Issue For January 22, 2007
Writing Question of the Week
This is usually a question submitted by an OWL user to the OWL Tutors. If you have a question you need answered quickly, ask one of our OWL Tutors or call the Writing Lab's Grammar Hotline at 765-494-3723. And remember, both services are free for everyone!
I have to find five examples of ethos for newspapers, magazines, internet ect...But I left class yesterday more confused than anything. Can you help define ethos (since I don't understand my book content) and maybe list a few places to look? Thank you, Leigha.
Ethos can be briefly defined as the authority or credibility of the speaker or the writer. For instance, if one were speaking on military matters, having served in the military would strengthen their ethos; that is, they would be perceived as having more credibility than someone who had not served.
Another way of defining ethos is simply the appeal of the speaker. Credibility certainly makes a speaker more appealing but so does empathy. For instance, the famous saying "I feel your pain," is a move that establishes ethos.
I would recommend looking at news sites for stories on politicians. You could also look a television advertisements. Spokespeople (such as Michael Jordon for basketball shoes) use their ethos (their appeal) to persuade consumers to purchase the product.
Thank You, OwlMail
The OWL Help Nest
Each week we publish Purdue OWL News readers' requests for advice or information and the responses from other Purdue OWL News readers.
Why do English speakers write "an eighteen-month campaign"” rather than "an eighteen-months campaign"? Eighteen months is plural, and this should be reflected in the sentence. I know the grammar rule for pre-modification is that the measurement noun is singular, but for post-modification it is plural. But why is that? It does not make sense. --Michael Roehm, American University, Washington, DC
We say it this way (18 month) because the word "long" is tacit in the expression. Thus, the complete expression is "eighteen month long," but over time we have dropped the "long."
--Victor L. Halsig, Samuel Gompers Middle School/Los Angeles Unified School District
Could you please explain the correct use of "take" vs. "bring", i.e. I will take this with me; I will bring this with me. Thanks so much! Your tips help both me and my 11 and 13-year-old girls! --Michelle, Milwaukee
The two words have become more and more interchangeable in contemporary speech, but they imply distinct acts. "Take" implies leaving with something; "bring" implies arriving with something. You could take a cake from home and bring it to a party.
--Mike Burke, Southern Illinois University Edwardsville
It may be clearer to use "take" or "bring" in terms of whether you are "coming or going." If I am coming to the event, I will bring my shoes, but if I am going to the event I will take my shoes. However, I think one may use take or bring interchangeably either way without offending the grammar police.
--Victor L. Halsig, S. Gompers Middle School/Los Angeles Unified School District
Additional Comments from previous questions
Last week's edition touched on the construction "for to." Your respondent, Aaron Minnick, said he couldn't think of other instances of this usage. I offer one: the English Christmas Carol "The Holly and the Ivy." Various versions I've heard use "for to." See some quick history at http://www.hymnsandcarolsofchristmas.com/Hymns_and_Carols/holly_and_the_ivy.htm. For example, footnote 3 gives an alternate reading of "For to do us sinners good." Does this indicate the usage is either archaic or particularly British?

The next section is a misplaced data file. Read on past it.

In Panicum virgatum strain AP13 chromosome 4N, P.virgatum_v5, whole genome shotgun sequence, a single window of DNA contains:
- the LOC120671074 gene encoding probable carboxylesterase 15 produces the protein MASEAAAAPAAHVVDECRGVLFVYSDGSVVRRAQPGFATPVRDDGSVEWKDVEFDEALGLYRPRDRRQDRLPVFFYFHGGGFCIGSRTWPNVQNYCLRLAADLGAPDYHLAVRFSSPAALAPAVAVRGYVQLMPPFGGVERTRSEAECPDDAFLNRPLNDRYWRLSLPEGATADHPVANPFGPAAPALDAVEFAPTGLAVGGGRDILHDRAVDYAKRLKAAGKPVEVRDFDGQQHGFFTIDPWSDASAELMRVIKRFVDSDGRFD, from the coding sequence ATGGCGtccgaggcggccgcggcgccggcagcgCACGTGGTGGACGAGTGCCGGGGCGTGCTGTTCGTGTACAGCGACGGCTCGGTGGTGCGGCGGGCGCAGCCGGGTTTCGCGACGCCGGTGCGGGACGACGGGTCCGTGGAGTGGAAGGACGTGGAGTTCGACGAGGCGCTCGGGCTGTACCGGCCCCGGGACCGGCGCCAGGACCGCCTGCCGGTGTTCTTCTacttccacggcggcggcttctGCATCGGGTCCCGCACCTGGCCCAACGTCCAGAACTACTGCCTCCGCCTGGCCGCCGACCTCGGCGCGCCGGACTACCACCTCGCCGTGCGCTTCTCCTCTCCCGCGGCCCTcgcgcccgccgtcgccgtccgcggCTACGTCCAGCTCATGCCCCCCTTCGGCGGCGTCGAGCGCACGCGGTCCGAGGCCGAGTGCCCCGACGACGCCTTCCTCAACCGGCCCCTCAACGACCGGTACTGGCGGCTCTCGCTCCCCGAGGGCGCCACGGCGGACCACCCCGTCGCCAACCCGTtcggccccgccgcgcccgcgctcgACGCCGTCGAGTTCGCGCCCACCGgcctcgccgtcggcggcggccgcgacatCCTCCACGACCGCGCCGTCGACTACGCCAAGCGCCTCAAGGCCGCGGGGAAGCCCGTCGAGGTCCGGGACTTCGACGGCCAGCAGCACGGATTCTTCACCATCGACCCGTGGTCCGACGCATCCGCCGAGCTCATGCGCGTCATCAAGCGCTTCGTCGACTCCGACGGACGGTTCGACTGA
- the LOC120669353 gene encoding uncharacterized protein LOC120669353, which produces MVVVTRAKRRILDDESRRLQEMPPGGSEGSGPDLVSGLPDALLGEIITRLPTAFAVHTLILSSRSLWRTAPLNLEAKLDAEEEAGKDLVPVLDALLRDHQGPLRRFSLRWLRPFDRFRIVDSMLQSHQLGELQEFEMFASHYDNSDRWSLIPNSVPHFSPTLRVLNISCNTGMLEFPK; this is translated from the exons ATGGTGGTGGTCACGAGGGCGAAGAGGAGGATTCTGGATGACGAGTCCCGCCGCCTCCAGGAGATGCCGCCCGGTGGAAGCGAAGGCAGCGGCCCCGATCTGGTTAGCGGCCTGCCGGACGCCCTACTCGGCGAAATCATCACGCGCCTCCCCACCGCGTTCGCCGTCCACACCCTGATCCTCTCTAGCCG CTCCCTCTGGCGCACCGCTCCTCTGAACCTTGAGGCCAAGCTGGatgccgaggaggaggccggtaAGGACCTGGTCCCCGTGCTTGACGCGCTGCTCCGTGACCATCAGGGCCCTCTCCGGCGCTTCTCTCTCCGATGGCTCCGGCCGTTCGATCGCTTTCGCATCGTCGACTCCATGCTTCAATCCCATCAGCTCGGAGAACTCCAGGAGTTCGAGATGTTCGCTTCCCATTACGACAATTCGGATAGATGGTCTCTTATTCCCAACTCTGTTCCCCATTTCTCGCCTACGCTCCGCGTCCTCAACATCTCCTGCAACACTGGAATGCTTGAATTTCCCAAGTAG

--Gordon E. Fish,
Next Week's Questions
What's Your Question?
If you have a question you'd like to ask our readers, please send it via our simple Web form.
What's Happening on the OWL at Purdue
- OWL Eye On...OWL Design Updates. OWL Webmaster Karl Stolley is working on visual design improvements to the OWL based on usability testing and user feedback. Watch for these changes in the coming weeks.
- OWL Eye On...Relative Pronouns.We have a new Relative Pronouns handout available! See the new handout here: http://owl.english.purdue.edu/owl/resource/645/01/
What's Happening in the Writing Lab
- OWL Eye On...OWL Eye On...ESL Conversation Groups. If English is not your native language and you need listening and speaking practice in English in an informal atmosphere, you are welcome to join an ESL conversation group in the Writing Lab at any or all of the scheduled times listed. There is no need to apply or register--just drop in! Conversation groups run: Monday 11:30 a.m. - 12:30 p.m.; Tuesday 11:00 a.m. - 12:00 p.m.; Wednesday 3:30 p.m. - 4:30 p.m.; Thursday 1:30 p.m. - 2:30 p.m.; and Friday 10:30 a.m. - 11:30 a.m
- OWL Eye On...Writing Lab Spring 2007 Schedule The Writing Lab is open Monday-Thursday from 8:30 a.m. to 6:00 p.m. During this time, students are invited to use our computers, ask for a handout, read or study in the lab, or use any self-instruction materials that are available. Tutors are available for appointments during the following times: Monday - Thursday 9:00 a.m. to 6:00 p.m. and Friday 9:00 a.m. to 1:00 p.m. For most (but not all) of the times listed for tutorial appointment, there is also drop-in tutorial help available on a first-come, first-serve basis. To make an appointment or to see whether there is a wait for drop-ins, call us at 494-3723.
This week's OWL News was edited by Dana Lynn Driscoll.